Tesla hunts in-house battery breakthrough

Tesla is quietly developing its own battery cell production technology, despite a longstanding partnership with Panasonic, as the automaker takes clearing one key manufacturing bottleneck into its own hands. Panasonic and Tesla have worked together since 2014, and collaborate on the Tesla Gigafactory where batteries are made.

It hasn't been an entirely smooth relationship, however. In April, Panasonic reportedly decided that Gigafactory 1 was too great a risk for further investment. The move came shortly after Tesla CEO Elon Musk had confirmed that it would look to multiple battery suppliers for its new Shanghai factory, not just Panasonic.

Musk pushed back at the investment report, however, arguing that it was Panasonic's inability to get above around 24 GWh per year in production that had constrained Model 3 production. "Tesla won't spend money on more capacity," Musk warned, "until existing lines get closer to 35 GWh theoretical."

That warning, it seems, masked exactly where Tesla was reportedly spending money on alleviating capacity. A skunkworks faculty near the automaker's Fremont, CA facility has been working on homegrown battery cell technology, and how Tesla could cost-effectively bring that in-house. In the process, it would fit Musk's ambitions for the company to be as vertically integrated as possible.

The R&D there, according to employees and former employees speaking to CNBC, is focused on the design and prototyping of advanced lithium ion battery cells, along with volume production techniques. It comes after Tesla acquired Maxwell Technologies last year, a company that specialized in ultracapacitor technology among other things.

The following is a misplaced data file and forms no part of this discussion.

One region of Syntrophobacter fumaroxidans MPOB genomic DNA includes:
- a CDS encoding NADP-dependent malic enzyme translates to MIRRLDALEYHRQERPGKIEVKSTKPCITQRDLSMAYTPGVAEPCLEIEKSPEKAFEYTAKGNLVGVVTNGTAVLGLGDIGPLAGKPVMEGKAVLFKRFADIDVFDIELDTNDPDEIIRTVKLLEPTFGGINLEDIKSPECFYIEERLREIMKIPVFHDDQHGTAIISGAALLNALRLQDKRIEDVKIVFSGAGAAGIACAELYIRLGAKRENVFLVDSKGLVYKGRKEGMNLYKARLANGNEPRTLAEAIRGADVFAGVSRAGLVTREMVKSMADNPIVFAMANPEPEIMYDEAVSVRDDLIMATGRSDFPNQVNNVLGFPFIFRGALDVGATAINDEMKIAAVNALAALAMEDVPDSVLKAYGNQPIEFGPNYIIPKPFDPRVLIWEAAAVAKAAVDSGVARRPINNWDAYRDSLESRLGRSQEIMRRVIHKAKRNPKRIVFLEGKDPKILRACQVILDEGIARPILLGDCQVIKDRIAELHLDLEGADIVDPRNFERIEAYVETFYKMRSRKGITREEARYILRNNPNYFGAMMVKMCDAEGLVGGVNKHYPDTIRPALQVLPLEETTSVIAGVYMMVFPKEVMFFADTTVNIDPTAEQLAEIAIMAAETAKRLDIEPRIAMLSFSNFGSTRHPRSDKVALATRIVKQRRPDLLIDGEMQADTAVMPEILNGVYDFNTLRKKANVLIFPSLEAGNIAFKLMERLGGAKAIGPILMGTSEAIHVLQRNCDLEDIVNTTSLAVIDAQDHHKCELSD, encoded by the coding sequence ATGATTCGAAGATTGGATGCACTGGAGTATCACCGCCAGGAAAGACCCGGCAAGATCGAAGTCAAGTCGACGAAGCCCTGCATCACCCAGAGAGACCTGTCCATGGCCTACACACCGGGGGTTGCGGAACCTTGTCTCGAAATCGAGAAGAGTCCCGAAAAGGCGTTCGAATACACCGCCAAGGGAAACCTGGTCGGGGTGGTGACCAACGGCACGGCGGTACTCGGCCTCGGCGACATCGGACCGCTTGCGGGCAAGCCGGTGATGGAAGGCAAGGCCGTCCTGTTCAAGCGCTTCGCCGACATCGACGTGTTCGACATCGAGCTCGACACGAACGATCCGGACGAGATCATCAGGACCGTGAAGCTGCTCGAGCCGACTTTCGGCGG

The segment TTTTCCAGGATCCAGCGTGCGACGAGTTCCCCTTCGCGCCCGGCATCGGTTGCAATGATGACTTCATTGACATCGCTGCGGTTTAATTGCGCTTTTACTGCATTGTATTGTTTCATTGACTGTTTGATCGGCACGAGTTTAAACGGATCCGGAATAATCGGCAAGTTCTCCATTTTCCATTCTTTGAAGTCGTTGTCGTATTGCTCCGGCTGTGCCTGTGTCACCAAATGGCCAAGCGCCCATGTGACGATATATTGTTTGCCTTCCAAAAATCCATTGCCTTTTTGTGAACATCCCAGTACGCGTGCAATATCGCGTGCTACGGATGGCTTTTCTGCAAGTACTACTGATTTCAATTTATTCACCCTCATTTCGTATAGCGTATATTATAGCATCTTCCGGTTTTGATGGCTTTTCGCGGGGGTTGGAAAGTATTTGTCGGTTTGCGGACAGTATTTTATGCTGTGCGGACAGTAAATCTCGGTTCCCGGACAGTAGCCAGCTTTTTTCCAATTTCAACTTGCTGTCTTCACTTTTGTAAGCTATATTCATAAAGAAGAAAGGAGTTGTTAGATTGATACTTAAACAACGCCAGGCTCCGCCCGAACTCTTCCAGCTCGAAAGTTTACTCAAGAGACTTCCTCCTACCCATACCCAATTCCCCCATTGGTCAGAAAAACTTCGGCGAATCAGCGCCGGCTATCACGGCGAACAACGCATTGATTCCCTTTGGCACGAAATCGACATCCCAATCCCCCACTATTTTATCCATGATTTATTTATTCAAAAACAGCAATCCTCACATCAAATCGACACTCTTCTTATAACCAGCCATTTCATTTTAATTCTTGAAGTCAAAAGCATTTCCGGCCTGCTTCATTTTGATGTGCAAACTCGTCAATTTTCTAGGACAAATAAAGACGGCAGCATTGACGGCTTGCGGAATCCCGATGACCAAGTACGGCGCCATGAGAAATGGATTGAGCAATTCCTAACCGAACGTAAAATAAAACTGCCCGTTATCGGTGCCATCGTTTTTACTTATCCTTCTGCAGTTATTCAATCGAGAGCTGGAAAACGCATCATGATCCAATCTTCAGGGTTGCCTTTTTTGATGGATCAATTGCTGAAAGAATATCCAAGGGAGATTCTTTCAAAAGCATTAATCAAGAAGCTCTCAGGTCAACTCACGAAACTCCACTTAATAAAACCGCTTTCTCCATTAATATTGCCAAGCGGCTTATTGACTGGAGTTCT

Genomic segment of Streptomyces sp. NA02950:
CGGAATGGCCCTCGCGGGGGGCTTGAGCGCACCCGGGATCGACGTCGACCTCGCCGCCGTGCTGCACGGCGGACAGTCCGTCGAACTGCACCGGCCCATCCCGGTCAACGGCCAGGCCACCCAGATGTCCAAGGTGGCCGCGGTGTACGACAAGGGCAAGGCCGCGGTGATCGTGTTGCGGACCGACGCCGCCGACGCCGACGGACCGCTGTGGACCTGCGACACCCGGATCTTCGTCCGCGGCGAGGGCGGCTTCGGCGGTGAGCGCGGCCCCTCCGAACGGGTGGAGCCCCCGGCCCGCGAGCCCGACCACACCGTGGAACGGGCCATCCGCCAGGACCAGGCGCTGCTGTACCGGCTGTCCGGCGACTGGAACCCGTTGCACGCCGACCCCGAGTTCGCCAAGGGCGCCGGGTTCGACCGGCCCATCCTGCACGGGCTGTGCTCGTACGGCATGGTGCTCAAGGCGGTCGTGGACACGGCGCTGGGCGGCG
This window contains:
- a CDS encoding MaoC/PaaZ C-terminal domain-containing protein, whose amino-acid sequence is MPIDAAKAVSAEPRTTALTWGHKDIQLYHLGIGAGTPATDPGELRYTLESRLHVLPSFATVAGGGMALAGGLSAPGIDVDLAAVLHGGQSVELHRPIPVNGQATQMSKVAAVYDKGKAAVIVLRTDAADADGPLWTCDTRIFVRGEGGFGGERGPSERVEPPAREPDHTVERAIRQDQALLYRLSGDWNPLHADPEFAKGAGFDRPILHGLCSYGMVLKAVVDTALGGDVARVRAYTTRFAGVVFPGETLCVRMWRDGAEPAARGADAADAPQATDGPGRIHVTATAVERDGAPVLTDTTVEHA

It's not just Tesla which is working on its own battery strategy, despite the partnership, however. Panasonic has also hired away a number of former Gigafactory employees from the automaker, it's reported, including technicians and system engineers, among others. That's been a fairly new trend, according to a former Tesla staffer.

They claim that the Japanese company's clearer scheduling policies, along with factors like compensation and training are making Panasonic more appealing to some. In particular, it's said that figuring out how to get time off is a motivator.

That priority comes as Tesla readies for a last-minute push in production to meet its quarterly goals. According to a leaked email sent to staff by Musk, and acquired by Bloomberg, the automaker is "on track to set an all-time record, but it will be very close." The CEO blamed logistics and moving cars around to satisfy orders as the primary issue, and claimed that "we already have enough vehicle orders to set a record."

Tesla has previously used volunteers from the workforce to complete car handovers, as it attempts to maximize the number of finalized sales and hit the goals it promised to investors.